And Gilreath will still be a presence in the school system, as she plans to volunteer as a mentor for early-elementary students, like those in grades one and two.

When she became an administrator, "I missed the kids the most," she said. "They really keep your fire lit."

And so many students "need mentors, someone to take an interest in them, because of how busy parents are these days with work" and other obligations, she said. "Whenever people asked me (when I was superintendent) how they could help the school system, I always told them 'Be a mentor.'"

Catching students young, before they fall too far behind, is key, especially for literacy, she said.

"By middle school, if kids can't read, they take the attitude of 'I'm not going to read because I don't want to,' because it's too embarrassing for their ego to admit they can't read."

"And you need to be able to read to do anything, even math problems," she said. "Up to third grade, you're learning to read, but after that, you're reading to learn."

That's part of the reason Gilreath emphasized literacy, especially reading at grade level by third grade, during her time as superintendent, she said.

"Our student population," with so many non-native English speakers, "have to learn English and learn to read, and, a lot of them, their parents can't read English, so they can't help them at home."

When students improve literacy, "they do better in all subjects," not only reading/English, because they can read the content, and "we've seen the evidence," Ewton said. "We're going to continue to use those research-based approaches with our students," rather than chase new fads in curriculum, because "everyone has something for sale."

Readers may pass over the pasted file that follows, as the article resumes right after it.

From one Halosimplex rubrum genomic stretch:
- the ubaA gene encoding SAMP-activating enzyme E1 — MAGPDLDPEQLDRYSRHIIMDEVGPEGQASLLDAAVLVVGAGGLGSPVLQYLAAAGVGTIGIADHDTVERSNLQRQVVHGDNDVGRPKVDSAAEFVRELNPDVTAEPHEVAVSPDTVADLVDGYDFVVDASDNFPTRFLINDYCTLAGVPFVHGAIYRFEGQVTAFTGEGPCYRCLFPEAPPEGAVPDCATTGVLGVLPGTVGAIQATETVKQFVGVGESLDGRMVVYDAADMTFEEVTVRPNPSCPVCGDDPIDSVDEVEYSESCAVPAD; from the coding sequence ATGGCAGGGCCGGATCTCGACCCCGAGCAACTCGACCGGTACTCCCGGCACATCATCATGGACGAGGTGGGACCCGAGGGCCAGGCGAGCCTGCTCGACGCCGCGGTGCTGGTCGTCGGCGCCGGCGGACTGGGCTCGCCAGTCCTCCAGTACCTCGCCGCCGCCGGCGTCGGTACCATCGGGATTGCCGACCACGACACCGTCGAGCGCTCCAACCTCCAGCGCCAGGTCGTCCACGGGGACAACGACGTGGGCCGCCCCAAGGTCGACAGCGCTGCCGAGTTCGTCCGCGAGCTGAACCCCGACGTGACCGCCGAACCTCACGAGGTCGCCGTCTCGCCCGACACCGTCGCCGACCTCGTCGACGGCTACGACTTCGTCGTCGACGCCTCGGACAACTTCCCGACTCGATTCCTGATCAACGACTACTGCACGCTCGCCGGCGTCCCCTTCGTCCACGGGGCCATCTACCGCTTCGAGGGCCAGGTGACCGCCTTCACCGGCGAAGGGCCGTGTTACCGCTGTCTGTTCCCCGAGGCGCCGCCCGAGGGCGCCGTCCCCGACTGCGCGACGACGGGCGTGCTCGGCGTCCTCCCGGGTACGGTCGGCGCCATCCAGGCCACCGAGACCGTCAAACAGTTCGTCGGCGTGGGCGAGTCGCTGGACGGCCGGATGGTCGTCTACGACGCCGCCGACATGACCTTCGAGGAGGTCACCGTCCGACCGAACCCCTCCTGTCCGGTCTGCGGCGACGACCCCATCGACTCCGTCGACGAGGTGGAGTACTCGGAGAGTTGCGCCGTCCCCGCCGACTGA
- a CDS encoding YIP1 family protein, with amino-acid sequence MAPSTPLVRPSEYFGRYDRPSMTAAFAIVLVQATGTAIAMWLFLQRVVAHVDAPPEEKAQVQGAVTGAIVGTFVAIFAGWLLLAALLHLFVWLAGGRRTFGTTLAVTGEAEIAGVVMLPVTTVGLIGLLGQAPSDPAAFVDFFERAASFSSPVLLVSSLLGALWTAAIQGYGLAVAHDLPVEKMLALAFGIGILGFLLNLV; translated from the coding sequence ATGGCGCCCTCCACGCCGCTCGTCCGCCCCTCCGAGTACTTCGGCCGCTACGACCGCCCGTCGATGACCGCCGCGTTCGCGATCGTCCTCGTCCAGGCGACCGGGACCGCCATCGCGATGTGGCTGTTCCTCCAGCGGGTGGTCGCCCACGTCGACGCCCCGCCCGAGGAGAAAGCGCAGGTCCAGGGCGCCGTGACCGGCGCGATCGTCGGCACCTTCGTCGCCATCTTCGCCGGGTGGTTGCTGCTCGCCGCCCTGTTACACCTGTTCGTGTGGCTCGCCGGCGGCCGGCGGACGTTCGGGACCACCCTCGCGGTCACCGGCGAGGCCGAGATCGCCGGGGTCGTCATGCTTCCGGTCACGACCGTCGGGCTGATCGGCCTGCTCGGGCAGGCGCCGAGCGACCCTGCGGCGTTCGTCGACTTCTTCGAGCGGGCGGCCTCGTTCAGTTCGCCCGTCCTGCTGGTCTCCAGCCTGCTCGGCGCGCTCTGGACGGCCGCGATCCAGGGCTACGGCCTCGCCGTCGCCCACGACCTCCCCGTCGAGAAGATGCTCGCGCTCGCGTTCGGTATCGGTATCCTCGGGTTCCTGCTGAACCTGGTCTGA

"I remember learning some of the new literacy strategies" as a social studies and language arts teacher at North Whitfield Middle School, and "they were mind-blowing at the time, because they were new, but now you see them regularly in classrooms," said Bragg, who spent a dozen years as a teacher and assistant principal in Whitfield County Schools before becoming Valley Point Middle School's principal. "What was an anomaly has become the norm, and we've seen the benefits with students, for sure."

Other pursuits

In addition to volunteering in the school system, Gilreath plans to help her daughter, Leslie Weaver, a nurse practitioner with three clinics, with bookkeeping and accounting, she said.

"I've taught at the university level as an adjunct, too, and I might do more of that."

She'll have more time to spend with her family, including her son, Barry, a minister in Florence, Alabama; daughter, Melissa Frost, a teacher in Catoosa County; nine grandchildren and nine great-grandchildren, but she'll also miss her second "family" in the central office, she said. "Their kids are like my kids, and I'll miss the people."

Our goal is to create a safe and engaging place for users to connect over interests and passions. In order to improve our community experience, we are temporarily suspending article commenting